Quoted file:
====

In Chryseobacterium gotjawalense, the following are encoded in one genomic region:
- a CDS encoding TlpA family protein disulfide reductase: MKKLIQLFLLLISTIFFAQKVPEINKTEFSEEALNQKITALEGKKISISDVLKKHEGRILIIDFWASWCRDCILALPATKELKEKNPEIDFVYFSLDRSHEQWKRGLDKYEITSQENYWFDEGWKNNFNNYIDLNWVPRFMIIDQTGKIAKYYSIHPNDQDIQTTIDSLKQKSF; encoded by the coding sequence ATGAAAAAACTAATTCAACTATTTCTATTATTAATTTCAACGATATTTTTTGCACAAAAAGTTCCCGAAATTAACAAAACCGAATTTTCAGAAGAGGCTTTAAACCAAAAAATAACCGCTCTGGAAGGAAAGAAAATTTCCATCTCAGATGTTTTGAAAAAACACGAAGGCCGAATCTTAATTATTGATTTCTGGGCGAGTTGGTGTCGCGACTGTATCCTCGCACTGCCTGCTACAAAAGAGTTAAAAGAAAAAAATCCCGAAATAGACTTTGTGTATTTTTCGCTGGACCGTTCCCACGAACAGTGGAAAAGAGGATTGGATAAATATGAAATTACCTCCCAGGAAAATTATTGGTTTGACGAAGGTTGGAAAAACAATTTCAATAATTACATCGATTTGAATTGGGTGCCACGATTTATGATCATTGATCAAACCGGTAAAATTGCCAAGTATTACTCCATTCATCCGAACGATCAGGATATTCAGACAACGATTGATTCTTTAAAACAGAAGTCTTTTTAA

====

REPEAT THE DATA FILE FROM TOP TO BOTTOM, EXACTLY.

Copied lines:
In Chryseobacterium gotjawalense, the following are encoded in one genomic region:
- a CDS encoding TlpA family protein disulfide reductase: MKKLIQLFLLLISTIFFAQKVPEINKTEFSEEALNQKITALEGKKISISDVLKKHEGRILIIDFWASWCRDCILALPATKELKEKNPEIDFVYFSLDRSHEQWKRGLDKYEITSQENYWFDEGWKNNFNNYIDLNWVPRFMIIDQTGKIAKYYSIHPNDQDIQTTIDSLKQKSF; encoded by the coding sequence ATGAAAAAACTAATTCAACTATTTCTATTATTAATTTCAACGATATTTTTTGCACAAAAAGTTCCCGAAATTAACAAAACCGAATTTTCAGAAGAGGCTTTAAACCAAAAAATAACCGCTCTGGAAGGAAAGAAAATTTCCATCTCAGATGTTTTGAAAAAACACGAAGGCCGAATCTTAATTATTGATTTCTGGGCGAGTTGGTGTCGCGACTGTATCCTCGCACTGCCTGCTACAAAAGAGTTAAAAGAAAAAAATCCCGAAATAGACTTTGTGTATTTTTCGCTGGACCGTTCCCACGAACAGTGGAAAAGAGGATTGGATAAATATGAAATTACCTCCCAGGAAAATTATTGGTTTGACGAAGGTTGGAAAAACAATTTCAATAATTACATCGATTTGAATTGGGTGCCACGATTTATGATCATTGATCAAACCGGTAAAATTGCCAAGTATTACTCCATTCATCCGAACGATCAGGATATTCAGACAACGATTGATTCTTTAAAACAGAAGTCTTTTTAA